Lead by three PROaupair staffers (Claire Traganos, area director South Bay/Peninsula; Jane Smith, area director, Greater San Francisco; and Steven Courtney, vice president of field operations) and done in partnership with the San Francisco chapter of Surfrider Foundation, 22 professional au pairs spent the morning collecting trash on San Francisco’s famous Baker Beach. The au pairs were told to dress warmly – Baker Beach is known for being cold – but the day turned out to be beautiful and sunny without a hint of San Francisco’s normal summer fog.
The group met at the beach at 9 a.m. and had a short talk about the campaign prior to beginning their work. Over morning coffee, the staff explained that 80% of the oceans pollution comes from land – a figured that surprised everyone in attendance.
Their first glimpse of the beach – which appeared to be clean – was another surprise.
“I was initially nervous that the au pairs wouldn’t have enough work to fill the morning,” said Steven Courtney, vice president of field operations. “But, it turns out it just wasn’t visible. I was astounded by the amount of trash the au pairs found. They all came back with full bags. It was a good lesson for all of us.”
After three and a half hours of work at the beach, the au pairs and staff took a break and had a picnic lunch. Noshing on sandwiches, chips and soda, the girls had an opportunity to get to know each other, sharing stories about their host families and children and their plans for exploring San Francisco in the afternoon. One of the area directors sang “Take Me Out to the Ballgame” before passing out boxes of Cracker Jacks, introducing the au pairs to the American snack.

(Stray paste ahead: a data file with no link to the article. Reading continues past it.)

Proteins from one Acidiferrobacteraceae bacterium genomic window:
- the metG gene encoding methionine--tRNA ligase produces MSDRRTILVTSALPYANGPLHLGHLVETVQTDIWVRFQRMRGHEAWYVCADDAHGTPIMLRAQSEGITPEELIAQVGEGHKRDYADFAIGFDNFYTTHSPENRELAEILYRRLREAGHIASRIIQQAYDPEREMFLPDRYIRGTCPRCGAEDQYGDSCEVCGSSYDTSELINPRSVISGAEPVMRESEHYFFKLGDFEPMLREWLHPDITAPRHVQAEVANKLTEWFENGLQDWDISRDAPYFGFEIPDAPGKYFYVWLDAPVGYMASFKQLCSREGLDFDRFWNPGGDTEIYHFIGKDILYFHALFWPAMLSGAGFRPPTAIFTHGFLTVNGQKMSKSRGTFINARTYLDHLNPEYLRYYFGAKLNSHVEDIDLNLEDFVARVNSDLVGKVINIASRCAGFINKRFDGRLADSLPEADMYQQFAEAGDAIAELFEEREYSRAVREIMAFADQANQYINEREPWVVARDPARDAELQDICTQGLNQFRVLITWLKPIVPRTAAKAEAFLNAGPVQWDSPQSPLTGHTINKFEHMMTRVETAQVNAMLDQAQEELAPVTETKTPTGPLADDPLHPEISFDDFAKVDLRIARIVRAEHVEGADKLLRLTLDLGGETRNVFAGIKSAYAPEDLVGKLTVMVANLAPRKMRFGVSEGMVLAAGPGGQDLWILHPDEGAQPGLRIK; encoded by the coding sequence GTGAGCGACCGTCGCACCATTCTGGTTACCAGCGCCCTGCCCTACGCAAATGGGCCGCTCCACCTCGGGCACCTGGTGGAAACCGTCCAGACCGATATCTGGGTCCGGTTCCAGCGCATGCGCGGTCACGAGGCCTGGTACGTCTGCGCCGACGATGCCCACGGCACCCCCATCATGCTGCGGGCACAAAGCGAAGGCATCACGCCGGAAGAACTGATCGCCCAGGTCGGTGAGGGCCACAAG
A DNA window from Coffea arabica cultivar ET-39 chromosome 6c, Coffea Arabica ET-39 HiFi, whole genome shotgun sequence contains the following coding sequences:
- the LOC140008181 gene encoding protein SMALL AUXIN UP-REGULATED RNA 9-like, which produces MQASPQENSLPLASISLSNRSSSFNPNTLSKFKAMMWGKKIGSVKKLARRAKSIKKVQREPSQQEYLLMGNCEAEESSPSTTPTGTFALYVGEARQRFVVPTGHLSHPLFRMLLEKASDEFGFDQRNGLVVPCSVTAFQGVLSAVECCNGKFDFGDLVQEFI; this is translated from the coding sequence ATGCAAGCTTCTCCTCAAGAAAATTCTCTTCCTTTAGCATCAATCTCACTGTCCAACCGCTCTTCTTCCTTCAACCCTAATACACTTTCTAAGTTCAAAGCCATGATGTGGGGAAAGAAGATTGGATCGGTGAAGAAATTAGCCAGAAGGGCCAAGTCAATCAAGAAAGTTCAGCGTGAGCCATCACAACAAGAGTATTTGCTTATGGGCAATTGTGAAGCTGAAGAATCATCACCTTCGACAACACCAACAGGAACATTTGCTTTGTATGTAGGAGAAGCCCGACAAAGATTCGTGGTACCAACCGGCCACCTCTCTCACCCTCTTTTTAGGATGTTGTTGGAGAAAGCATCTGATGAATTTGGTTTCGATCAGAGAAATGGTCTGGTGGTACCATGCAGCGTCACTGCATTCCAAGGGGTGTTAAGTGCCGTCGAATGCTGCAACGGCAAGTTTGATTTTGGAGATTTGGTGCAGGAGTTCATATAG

The event was a huge success – not only did the au pairs collect 25 bags trash from Baker Beach, but it was also a great opportunity for them to get to know each other. Two of the au pairs were new arrivals and had only been in the U.S. for a week before the event.
“One of the most memorable moments for me was when one of the au pairs walked over a bluff and saw the Golden Gate Bridge,” Courtney said. “It was her first time seeing it and she gasped audibly.”
Another memorable moment took place during the trash pick up. Lisa Dieterich, 24, an occupational therapist from Germany who is living with a family in Redwood City, won the group’s “most interesting piece of trash” competition. She discovered a sealed message in a bottle, complete with some tiny figurines and an intact scroll of paper with a note that said “I love you Daddy.”
The Our Ocean Roadshow campaign, arranged by the Office of Private Sector Exchanges within the U.S. Department of State, was designed to empower exchange visitors to become environmental stewards and teach them how their individual everyday actions can have a positive and lasting impact on the environment. All J-1 exchange visitors in the U.S. were asked to participate in a day of giving back, sometime between June 1st and September 15th, in an activity related to oceans and waterways.
“This is our first year participating in the campaign,” said Courtney. “Based on the enthusiasm of the au pairs and staff, we hope to expand it to other PROaupair clusters in other parts of the country next year.”